Web Operations: Keeping the Data On Time

"O'Reilly Media, Inc."
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A web application involves many specialists, but it takes people in web ops to ensure that everything works together throughout an application's lifetime. It's the expertise you need when your start-up gets an unexpected spike in web traffic, or when a new feature causes your mature application to fail. In this collection of essays and interviews, web veterans such as Theo Schlossnagle, Baron Schwartz, and Alistair Croll offer insights into this evolving field. You'll learn stories from the trenches--from builders of some of the biggest sites on the Web--on what's necessary to help a site thrive.
  • Learn the skills needed in web operations, and why they're gained through experience rather than schooling
  • Understand why it's important to gather metrics from both your application and infrastructure
  • Consider common approaches to database architectures and the pitfalls that come with increasing scale
  • Learn how to handle the human side of outages and degradations
  • Find out how one company avoided disaster after a huge traffic deluge
  • Discover what went wrong after a problem occurs, and how to prevent it from happening again

Contributors include:

John Allspaw

Heather Champ

Michael Christian

Richard Cook

Alistair Croll

Patrick Debois

Eric Florenzano

Paul Hammond

Justin Huff

Adam Jacob

Jacob Loomis

Matt Massie

Brian Moon

Anoop Nagwani

Sean Power

Eric Ries

Theo Schlossnagle

Baron Schwartz

Andrew Shafer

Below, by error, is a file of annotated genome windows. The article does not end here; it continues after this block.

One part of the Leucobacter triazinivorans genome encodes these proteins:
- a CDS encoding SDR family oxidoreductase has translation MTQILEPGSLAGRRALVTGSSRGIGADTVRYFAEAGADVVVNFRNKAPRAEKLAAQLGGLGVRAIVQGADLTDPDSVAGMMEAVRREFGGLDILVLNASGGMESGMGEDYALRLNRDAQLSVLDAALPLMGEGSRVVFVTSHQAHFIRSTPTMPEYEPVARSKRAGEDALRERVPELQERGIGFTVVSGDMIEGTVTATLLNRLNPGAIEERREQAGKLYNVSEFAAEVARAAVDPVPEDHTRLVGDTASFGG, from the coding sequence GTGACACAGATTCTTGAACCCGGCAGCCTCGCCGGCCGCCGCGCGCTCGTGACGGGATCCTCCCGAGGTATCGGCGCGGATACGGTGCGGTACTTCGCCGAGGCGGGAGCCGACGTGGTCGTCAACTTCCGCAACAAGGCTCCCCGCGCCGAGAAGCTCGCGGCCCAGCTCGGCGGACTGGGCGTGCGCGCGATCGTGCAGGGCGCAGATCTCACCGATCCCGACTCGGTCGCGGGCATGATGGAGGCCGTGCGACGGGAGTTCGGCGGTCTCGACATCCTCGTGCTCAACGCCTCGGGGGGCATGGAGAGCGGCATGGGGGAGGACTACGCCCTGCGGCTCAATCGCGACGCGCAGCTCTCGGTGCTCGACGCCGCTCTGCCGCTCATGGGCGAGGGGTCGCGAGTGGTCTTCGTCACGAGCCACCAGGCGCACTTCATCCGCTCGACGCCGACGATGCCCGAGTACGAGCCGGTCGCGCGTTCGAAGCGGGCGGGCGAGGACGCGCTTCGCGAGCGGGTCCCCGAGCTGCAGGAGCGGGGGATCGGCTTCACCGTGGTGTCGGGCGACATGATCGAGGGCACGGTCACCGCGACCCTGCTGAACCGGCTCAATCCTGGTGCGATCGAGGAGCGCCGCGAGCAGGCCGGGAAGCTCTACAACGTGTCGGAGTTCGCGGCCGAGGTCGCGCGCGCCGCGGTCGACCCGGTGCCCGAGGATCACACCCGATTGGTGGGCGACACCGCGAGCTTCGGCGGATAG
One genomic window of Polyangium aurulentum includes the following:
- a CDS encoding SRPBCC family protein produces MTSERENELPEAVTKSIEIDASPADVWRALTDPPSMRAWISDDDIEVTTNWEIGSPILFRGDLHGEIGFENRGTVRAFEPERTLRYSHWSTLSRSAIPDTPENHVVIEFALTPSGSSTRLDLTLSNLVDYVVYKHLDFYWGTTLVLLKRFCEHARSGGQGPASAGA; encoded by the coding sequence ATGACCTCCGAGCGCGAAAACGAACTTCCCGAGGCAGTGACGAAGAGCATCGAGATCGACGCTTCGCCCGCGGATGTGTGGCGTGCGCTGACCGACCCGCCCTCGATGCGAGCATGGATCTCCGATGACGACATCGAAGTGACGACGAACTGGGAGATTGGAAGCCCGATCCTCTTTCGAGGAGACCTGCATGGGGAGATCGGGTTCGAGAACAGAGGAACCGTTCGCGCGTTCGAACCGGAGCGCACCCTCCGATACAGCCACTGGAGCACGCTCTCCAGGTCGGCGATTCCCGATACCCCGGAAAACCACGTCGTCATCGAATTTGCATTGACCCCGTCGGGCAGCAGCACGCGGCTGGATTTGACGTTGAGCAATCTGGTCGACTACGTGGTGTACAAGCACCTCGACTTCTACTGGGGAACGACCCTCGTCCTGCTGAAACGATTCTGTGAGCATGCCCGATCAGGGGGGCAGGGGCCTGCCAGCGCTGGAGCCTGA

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Additional Information

Publisher
"O'Reilly Media, Inc."
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Published on
Jun 21, 2010
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Pages
338
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ISBN
9781449394158
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Language
English
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Genres
Computers / Internet / General
Computers / Networking / General
Computers / Web / Design
Computers / Web / General
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Content Protection
This content is DRM free.
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Available on Android devices
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Want your web site to display more quickly? This book presents 14 specific rules that will cut 25% to 50% off response time when users request a page. Author Steve Souders, in his job as Chief Performance Yahoo!, collected these best practices while optimizing some of the most-visited pages on the Web. Even sites that had already been highly optimized, such as Yahoo! Search and the Yahoo! Front Page, were able to benefit from these surprisingly simple performance guidelines.